The statistics you quoted before are not true. All the international bodies are basically using statistics put out by the Hamas-controlled ministry of health in Gaza. I think when this is all over, we'll see the statistics much more even, but having said that, I don't deny the civilians are being killed. And the question is why is that happening?
Two reasons. First of all, because Hamas rejected a cease-fire two weeks ago that we accepted an Egyptian Arab League cease-fire proposal. All the deaths that have happened since then are solely Hamas' responsibility because they rejected ending the conflict.
And secondly, as you yourself said, Hamas has adopted gruesome tactics of using Gaza's civilian human shields. Just today, an hour before I come to this broadcast, Reuters put out a report saying a third U.N. school had been discovered with Hamas rockets in it.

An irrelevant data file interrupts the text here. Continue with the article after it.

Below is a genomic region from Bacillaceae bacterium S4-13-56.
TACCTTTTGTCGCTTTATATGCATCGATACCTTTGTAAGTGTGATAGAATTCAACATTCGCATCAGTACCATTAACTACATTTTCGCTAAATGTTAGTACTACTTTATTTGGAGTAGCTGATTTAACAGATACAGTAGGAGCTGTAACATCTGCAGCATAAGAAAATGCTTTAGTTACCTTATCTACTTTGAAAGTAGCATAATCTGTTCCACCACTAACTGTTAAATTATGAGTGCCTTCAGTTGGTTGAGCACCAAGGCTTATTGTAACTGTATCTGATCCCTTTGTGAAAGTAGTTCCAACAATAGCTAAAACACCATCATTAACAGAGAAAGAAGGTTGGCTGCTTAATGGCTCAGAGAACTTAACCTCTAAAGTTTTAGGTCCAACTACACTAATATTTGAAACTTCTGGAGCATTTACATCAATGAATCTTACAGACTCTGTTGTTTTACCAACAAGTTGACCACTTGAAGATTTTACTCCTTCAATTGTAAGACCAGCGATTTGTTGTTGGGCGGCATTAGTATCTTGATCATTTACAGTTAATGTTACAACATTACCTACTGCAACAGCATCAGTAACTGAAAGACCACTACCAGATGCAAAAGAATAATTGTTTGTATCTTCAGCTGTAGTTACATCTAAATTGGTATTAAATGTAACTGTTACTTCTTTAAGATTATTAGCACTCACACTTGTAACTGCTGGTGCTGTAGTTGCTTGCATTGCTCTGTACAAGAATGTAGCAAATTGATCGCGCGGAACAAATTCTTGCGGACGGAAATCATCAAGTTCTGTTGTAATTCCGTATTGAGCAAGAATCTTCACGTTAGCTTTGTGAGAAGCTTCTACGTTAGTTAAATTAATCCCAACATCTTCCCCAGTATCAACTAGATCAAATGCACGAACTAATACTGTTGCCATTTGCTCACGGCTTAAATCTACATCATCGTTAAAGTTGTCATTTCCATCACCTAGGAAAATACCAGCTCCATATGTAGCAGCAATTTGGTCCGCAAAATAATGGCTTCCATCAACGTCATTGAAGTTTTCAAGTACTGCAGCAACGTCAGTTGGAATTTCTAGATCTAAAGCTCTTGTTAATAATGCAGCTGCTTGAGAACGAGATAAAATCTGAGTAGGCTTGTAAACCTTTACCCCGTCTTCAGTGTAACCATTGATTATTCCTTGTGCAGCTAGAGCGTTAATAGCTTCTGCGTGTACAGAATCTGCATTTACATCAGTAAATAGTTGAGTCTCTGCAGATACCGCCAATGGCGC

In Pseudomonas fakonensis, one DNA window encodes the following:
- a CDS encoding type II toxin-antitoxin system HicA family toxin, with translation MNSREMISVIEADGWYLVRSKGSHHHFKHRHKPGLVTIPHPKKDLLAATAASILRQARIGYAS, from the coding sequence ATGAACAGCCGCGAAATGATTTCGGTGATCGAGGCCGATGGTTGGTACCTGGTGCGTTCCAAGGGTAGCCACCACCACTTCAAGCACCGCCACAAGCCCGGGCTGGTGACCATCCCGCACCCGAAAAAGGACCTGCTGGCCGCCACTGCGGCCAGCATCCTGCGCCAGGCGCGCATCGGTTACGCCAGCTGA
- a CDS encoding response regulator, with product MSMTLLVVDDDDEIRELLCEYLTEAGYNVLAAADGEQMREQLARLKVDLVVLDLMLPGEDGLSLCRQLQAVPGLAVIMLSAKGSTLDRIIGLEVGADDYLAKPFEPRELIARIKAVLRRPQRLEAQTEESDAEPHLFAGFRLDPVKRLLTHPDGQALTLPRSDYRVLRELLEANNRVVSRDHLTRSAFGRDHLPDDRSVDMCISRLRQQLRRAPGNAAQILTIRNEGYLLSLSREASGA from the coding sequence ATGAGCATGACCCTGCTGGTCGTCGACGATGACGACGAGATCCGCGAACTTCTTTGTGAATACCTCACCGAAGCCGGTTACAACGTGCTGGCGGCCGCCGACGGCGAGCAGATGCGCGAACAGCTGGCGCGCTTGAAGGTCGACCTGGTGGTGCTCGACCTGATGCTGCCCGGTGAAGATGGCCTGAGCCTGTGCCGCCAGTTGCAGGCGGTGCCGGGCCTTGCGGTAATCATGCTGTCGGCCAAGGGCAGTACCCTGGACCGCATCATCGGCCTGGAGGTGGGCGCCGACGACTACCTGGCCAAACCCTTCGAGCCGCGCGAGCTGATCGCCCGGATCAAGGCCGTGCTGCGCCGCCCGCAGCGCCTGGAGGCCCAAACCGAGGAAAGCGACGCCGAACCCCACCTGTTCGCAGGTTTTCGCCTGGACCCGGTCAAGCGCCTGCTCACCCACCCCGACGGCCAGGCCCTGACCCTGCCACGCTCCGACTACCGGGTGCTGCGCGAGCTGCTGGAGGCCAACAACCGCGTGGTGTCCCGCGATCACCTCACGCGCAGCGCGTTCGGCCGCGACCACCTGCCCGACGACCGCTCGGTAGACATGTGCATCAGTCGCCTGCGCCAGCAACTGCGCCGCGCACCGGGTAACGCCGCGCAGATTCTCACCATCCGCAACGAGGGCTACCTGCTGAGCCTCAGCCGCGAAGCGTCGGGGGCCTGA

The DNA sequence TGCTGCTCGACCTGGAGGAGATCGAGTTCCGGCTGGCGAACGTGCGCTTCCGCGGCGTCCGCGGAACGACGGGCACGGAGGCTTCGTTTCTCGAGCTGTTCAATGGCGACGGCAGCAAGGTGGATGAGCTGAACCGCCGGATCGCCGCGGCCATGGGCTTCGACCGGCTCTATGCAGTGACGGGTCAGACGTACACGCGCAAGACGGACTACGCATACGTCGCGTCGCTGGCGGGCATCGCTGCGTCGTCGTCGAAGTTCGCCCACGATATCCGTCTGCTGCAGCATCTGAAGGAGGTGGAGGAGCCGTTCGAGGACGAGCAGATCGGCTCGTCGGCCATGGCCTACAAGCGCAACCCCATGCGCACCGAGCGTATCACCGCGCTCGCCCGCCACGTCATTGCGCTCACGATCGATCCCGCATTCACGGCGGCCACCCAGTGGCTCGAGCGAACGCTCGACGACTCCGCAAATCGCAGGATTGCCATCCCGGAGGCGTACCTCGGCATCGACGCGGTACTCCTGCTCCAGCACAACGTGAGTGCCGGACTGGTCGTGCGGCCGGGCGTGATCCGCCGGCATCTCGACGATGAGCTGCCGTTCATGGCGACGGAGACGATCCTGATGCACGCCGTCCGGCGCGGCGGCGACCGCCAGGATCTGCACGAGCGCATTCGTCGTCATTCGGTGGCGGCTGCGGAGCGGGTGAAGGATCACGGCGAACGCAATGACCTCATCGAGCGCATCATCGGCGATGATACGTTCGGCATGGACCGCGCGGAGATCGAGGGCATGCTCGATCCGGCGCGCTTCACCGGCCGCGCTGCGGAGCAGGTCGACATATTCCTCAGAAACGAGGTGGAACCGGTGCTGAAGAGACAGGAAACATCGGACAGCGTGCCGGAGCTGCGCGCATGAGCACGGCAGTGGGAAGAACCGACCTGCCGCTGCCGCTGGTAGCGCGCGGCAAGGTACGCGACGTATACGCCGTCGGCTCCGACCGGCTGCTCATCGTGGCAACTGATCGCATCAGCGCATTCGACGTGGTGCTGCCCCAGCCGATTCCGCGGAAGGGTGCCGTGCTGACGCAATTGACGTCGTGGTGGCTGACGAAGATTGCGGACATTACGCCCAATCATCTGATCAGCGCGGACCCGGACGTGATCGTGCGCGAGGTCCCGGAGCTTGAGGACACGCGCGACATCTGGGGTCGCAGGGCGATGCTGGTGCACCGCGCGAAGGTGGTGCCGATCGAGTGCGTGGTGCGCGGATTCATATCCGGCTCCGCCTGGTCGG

This is not an aberration. This is a deliberate policy to use schools, U.N. facilities, to use mosques, to use football stadiums, to use urban areas to house their military machine, and we really are making a maximum effort to be as precise as we can in a very difficult combat situation. We have to stop those rockets raining down on our people. And we will protect ourselves.
KELLY: Mark Regev, thank you so much for being with us tonight.
REGEV: My pleasure. Thanks for having me.